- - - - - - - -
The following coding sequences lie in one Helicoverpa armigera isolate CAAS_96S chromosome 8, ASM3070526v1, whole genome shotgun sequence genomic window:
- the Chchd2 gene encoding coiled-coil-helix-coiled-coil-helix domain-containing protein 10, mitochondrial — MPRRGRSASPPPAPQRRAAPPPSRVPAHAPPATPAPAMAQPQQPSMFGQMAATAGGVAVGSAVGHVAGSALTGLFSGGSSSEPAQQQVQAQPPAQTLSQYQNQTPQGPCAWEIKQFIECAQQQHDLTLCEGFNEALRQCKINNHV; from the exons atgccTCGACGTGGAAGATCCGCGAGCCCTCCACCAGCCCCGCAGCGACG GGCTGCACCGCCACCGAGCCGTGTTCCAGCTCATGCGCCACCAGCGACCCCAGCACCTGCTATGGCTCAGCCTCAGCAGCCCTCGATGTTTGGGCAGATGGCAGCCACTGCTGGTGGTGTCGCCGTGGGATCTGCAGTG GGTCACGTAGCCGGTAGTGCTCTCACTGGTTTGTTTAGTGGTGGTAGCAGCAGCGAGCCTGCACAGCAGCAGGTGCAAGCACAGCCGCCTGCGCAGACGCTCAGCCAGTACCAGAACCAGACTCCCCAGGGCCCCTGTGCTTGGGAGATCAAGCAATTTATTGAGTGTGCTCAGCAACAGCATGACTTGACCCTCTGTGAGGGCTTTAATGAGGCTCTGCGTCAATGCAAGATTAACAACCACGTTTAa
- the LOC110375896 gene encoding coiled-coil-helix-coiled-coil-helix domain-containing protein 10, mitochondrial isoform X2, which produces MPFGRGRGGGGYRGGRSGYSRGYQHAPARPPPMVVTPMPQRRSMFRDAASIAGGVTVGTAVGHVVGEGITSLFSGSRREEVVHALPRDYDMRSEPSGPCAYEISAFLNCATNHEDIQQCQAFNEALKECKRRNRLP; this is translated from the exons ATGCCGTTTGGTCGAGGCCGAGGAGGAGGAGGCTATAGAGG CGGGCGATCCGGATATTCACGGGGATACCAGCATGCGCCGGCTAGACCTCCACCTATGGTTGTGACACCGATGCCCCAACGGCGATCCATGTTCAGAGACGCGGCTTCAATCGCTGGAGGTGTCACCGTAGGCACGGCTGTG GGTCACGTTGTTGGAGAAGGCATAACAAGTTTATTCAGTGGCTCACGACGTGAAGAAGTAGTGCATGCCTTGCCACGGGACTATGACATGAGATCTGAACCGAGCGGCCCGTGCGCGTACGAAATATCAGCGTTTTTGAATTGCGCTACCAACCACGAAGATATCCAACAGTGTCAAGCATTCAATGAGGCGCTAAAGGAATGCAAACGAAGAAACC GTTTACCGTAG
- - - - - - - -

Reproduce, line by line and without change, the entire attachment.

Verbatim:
The following coding sequences lie in one Helicoverpa armigera isolate CAAS_96S chromosome 8, ASM3070526v1, whole genome shotgun sequence genomic window:
- the Chchd2 gene encoding coiled-coil-helix-coiled-coil-helix domain-containing protein 10, mitochondrial — MPRRGRSASPPPAPQRRAAPPPSRVPAHAPPATPAPAMAQPQQPSMFGQMAATAGGVAVGSAVGHVAGSALTGLFSGGSSSEPAQQQVQAQPPAQTLSQYQNQTPQGPCAWEIKQFIECAQQQHDLTLCEGFNEALRQCKINNHV; from the exons atgccTCGACGTGGAAGATCCGCGAGCCCTCCACCAGCCCCGCAGCGACG GGCTGCACCGCCACCGAGCCGTGTTCCAGCTCATGCGCCACCAGCGACCCCAGCACCTGCTATGGCTCAGCCTCAGCAGCCCTCGATGTTTGGGCAGATGGCAGCCACTGCTGGTGGTGTCGCCGTGGGATCTGCAGTG GGTCACGTAGCCGGTAGTGCTCTCACTGGTTTGTTTAGTGGTGGTAGCAGCAGCGAGCCTGCACAGCAGCAGGTGCAAGCACAGCCGCCTGCGCAGACGCTCAGCCAGTACCAGAACCAGACTCCCCAGGGCCCCTGTGCTTGGGAGATCAAGCAATTTATTGAGTGTGCTCAGCAACAGCATGACTTGACCCTCTGTGAGGGCTTTAATGAGGCTCTGCGTCAATGCAAGATTAACAACCACGTTTAa
- the LOC110375896 gene encoding coiled-coil-helix-coiled-coil-helix domain-containing protein 10, mitochondrial isoform X2, which produces MPFGRGRGGGGYRGGRSGYSRGYQHAPARPPPMVVTPMPQRRSMFRDAASIAGGVTVGTAVGHVVGEGITSLFSGSRREEVVHALPRDYDMRSEPSGPCAYEISAFLNCATNHEDIQQCQAFNEALKECKRRNRLP; this is translated from the exons ATGCCGTTTGGTCGAGGCCGAGGAGGAGGAGGCTATAGAGG CGGGCGATCCGGATATTCACGGGGATACCAGCATGCGCCGGCTAGACCTCCACCTATGGTTGTGACACCGATGCCCCAACGGCGATCCATGTTCAGAGACGCGGCTTCAATCGCTGGAGGTGTCACCGTAGGCACGGCTGTG GGTCACGTTGTTGGAGAAGGCATAACAAGTTTATTCAGTGGCTCACGACGTGAAGAAGTAGTGCATGCCTTGCCACGGGACTATGACATGAGATCTGAACCGAGCGGCCCGTGCGCGTACGAAATATCAGCGTTTTTGAATTGCGCTACCAACCACGAAGATATCCAACAGTGTCAAGCATTCAATGAGGCGCTAAAGGAATGCAAACGAAGAAACC GTTTACCGTAG